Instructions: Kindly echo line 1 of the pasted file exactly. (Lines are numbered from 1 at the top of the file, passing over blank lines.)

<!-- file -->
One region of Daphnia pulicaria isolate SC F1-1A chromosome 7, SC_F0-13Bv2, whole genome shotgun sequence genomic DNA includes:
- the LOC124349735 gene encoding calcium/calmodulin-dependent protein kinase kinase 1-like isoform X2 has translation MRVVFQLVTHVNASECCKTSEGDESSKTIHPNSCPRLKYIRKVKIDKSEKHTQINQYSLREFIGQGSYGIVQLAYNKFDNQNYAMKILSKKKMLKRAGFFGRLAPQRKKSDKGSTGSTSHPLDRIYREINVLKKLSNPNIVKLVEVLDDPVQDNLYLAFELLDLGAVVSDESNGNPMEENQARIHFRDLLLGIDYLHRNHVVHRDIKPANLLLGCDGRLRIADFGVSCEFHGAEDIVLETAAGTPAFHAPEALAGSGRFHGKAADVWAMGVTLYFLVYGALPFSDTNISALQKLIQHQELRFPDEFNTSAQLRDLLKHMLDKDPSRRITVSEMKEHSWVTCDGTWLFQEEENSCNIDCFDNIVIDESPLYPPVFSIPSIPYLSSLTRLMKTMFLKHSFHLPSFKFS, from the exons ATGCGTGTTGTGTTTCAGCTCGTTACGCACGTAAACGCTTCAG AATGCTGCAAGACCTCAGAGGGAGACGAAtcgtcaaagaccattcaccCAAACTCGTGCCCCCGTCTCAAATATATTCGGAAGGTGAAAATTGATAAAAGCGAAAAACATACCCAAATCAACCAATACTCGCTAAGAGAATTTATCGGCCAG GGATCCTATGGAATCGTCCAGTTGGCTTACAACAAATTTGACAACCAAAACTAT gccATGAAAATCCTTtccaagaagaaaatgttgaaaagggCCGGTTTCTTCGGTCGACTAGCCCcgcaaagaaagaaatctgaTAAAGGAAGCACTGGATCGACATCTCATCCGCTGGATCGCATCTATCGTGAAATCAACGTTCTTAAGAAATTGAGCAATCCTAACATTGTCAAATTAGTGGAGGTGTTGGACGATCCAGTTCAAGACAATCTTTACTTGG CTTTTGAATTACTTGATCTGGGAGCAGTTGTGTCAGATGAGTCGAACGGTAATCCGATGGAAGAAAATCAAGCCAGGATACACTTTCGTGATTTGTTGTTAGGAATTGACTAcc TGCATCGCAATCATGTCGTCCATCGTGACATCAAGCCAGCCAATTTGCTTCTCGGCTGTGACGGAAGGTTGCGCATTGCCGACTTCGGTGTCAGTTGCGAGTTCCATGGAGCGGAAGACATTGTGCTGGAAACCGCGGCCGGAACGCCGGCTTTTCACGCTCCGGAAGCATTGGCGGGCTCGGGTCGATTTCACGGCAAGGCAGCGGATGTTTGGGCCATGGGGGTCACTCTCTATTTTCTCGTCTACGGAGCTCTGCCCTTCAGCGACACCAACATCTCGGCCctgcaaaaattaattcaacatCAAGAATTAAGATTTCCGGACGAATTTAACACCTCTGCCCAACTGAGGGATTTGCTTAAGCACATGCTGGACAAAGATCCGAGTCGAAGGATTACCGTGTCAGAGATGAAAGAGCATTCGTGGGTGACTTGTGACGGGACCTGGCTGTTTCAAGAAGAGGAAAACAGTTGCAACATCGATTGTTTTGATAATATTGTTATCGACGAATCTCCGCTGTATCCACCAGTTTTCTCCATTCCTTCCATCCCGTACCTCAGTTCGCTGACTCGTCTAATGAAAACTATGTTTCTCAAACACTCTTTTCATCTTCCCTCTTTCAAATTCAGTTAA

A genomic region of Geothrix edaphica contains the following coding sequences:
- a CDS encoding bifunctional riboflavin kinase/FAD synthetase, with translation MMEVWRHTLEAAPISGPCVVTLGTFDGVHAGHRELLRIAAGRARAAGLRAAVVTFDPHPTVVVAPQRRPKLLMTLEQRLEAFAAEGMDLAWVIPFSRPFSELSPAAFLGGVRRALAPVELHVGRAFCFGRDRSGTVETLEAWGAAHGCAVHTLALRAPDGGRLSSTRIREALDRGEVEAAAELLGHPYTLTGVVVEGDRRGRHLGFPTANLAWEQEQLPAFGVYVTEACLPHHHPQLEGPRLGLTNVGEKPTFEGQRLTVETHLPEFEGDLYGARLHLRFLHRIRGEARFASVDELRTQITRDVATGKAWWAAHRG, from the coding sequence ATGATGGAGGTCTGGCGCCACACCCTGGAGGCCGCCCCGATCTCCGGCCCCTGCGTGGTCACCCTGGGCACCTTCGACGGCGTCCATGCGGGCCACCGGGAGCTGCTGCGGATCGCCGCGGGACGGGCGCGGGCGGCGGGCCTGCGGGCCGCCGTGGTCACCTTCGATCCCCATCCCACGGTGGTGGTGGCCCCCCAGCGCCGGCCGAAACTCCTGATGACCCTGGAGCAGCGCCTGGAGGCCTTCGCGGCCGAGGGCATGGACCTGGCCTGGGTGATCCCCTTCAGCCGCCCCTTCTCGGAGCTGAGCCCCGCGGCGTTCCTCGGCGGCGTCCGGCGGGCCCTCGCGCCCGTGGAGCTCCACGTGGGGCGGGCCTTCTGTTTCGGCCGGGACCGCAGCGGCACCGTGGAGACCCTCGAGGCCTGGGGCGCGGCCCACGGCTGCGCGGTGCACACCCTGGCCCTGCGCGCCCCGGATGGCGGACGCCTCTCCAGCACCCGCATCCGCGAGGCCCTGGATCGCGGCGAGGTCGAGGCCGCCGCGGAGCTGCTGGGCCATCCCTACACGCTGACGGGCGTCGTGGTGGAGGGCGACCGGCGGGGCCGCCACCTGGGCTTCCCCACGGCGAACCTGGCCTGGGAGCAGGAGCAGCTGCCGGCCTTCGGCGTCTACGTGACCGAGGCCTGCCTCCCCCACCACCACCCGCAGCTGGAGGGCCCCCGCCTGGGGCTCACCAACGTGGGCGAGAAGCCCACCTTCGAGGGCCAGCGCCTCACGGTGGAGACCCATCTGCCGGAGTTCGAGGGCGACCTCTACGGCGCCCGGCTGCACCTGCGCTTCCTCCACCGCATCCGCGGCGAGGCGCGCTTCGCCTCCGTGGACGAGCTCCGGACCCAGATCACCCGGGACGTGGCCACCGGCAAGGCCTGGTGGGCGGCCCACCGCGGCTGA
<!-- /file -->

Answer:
One region of Daphnia pulicaria isolate SC F1-1A chromosome 7, SC_F0-13Bv2, whole genome shotgun sequence genomic DNA includes: